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Bush would back constitutional ban on same-sex marriage

Bush, criticizing the Massachusetts court, says it overstepped its bounds in overturning a ban on same-sex marriages.
Bush, criticizing the Massachusetts court, says it overstepped its bounds in overturning a ban on same-sex marriages.

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Plaintiffs' attorney Mary Bonauto praises the Massachusetts court ruling that found a ban on same-sex marriages unconstitutional. (November 18)
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Civil Rights
George W. Bush
Justice and Rights

WASHINGTON (CNN) -- While calling for tolerance, President Bush said Tuesday he would support a constitutional amendment, if one is needed, that defines marriage as being between a man and woman.

"If necessary, I will support a constitutional amendment which would honor marriage between a man and a woman, codify that," Bush told ABC's Diane Sawyer.

The president -- in an apparent nod to some recognition of gay civil unions -- also said it would be the position of his administration that "whatever legal arrangements people want to make, they're allowed to make, so long as it's embraced by the state."

Overturning the state's ban on same-sex marriages, the Massachusetts Supreme Judicial Court in November cleared the way for lesbian and gay couples in the state to wed, ruling that government attorneys "failed to identify any constitutionally adequate reason" to deny them the right.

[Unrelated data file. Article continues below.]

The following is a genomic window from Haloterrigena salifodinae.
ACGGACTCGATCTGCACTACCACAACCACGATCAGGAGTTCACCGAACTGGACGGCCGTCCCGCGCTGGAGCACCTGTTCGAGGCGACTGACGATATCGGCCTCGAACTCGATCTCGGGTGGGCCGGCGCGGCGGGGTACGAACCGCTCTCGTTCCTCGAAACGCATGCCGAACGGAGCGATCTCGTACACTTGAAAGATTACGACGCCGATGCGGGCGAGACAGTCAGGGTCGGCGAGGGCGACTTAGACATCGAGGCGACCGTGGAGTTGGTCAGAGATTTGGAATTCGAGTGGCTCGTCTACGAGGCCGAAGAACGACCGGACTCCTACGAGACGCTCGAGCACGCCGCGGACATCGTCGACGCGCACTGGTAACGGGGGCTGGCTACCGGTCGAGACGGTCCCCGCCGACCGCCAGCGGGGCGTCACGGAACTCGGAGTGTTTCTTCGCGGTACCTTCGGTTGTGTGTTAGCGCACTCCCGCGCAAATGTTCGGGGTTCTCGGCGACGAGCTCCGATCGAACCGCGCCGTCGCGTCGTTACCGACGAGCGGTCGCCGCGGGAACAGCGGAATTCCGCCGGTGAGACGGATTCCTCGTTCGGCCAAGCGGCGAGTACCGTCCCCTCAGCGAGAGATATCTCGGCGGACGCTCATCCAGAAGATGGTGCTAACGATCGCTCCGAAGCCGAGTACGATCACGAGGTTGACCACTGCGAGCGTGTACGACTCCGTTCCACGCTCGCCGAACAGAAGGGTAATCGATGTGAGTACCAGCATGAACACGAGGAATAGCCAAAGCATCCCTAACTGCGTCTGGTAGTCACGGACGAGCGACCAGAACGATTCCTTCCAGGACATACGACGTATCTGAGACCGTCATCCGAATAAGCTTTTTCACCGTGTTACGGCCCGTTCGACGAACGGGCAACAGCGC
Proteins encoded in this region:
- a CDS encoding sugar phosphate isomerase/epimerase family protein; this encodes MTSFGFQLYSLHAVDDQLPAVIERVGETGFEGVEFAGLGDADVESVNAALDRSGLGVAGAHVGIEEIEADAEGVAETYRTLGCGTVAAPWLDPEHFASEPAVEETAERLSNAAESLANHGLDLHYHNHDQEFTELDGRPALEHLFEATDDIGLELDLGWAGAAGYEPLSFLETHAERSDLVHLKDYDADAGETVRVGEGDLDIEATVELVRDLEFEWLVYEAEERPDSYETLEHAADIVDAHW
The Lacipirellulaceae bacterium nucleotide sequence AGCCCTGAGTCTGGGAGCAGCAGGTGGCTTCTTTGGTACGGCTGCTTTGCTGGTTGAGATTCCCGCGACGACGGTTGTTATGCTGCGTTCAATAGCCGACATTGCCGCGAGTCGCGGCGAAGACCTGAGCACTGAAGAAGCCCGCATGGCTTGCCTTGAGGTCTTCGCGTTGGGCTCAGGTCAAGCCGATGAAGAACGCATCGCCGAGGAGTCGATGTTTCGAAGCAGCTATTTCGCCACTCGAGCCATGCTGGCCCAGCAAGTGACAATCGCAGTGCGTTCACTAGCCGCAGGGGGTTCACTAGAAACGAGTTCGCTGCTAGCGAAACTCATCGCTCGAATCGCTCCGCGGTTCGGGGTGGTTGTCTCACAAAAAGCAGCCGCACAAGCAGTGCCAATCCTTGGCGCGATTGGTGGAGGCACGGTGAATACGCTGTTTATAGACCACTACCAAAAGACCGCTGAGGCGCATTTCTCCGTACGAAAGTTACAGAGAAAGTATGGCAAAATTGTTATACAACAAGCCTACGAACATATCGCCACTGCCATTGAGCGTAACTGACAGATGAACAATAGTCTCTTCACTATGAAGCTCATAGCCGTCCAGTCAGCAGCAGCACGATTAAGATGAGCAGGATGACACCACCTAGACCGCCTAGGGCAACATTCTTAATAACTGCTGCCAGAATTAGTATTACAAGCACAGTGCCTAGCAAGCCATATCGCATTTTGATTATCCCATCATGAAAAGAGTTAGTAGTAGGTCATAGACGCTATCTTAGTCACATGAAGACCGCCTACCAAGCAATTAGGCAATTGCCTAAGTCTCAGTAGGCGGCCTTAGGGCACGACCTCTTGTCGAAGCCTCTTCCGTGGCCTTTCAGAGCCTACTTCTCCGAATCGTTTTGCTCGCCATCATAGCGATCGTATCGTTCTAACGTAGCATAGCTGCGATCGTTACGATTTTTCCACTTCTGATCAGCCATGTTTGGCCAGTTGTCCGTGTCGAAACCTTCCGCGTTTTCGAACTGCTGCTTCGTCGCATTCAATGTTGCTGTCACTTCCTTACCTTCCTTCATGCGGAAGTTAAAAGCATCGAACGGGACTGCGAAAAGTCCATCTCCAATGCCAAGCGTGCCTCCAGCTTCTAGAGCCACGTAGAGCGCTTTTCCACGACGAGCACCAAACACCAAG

The court gave state lawmakers six months to craft a way for gay couples to marry.

The president criticized the court, saying it had overstepped its bounds.

"It was a very activist court in making the decision it made," Bush said. "As you know, I'm a person who believes in judicial restraint, as opposed to judicial activism that takes the place of the Legislative Branch."

Bush said a constitutional amendment will be needed if "judicial rulings undermine the sanctity of marriage."

In October, Bush said administration lawyers were looking for some way to legally limit marriage to heterosexuals.

Asked by Sawyer if gays were sinners, Bush responded: "We're all sinners. We're all sinners."

"No distinction?" she queried.

"I think we're all sinners. One of my favorite Bible verses says, 'Why would I take a speck out of your eye when I have a log in my own?' And having said that, however, I do believe in the sanctity of marriage. But I don't see that as conflict with being a tolerant person or an understanding person."

Bush counts many conservative Christians and Christian groups among his supporters.

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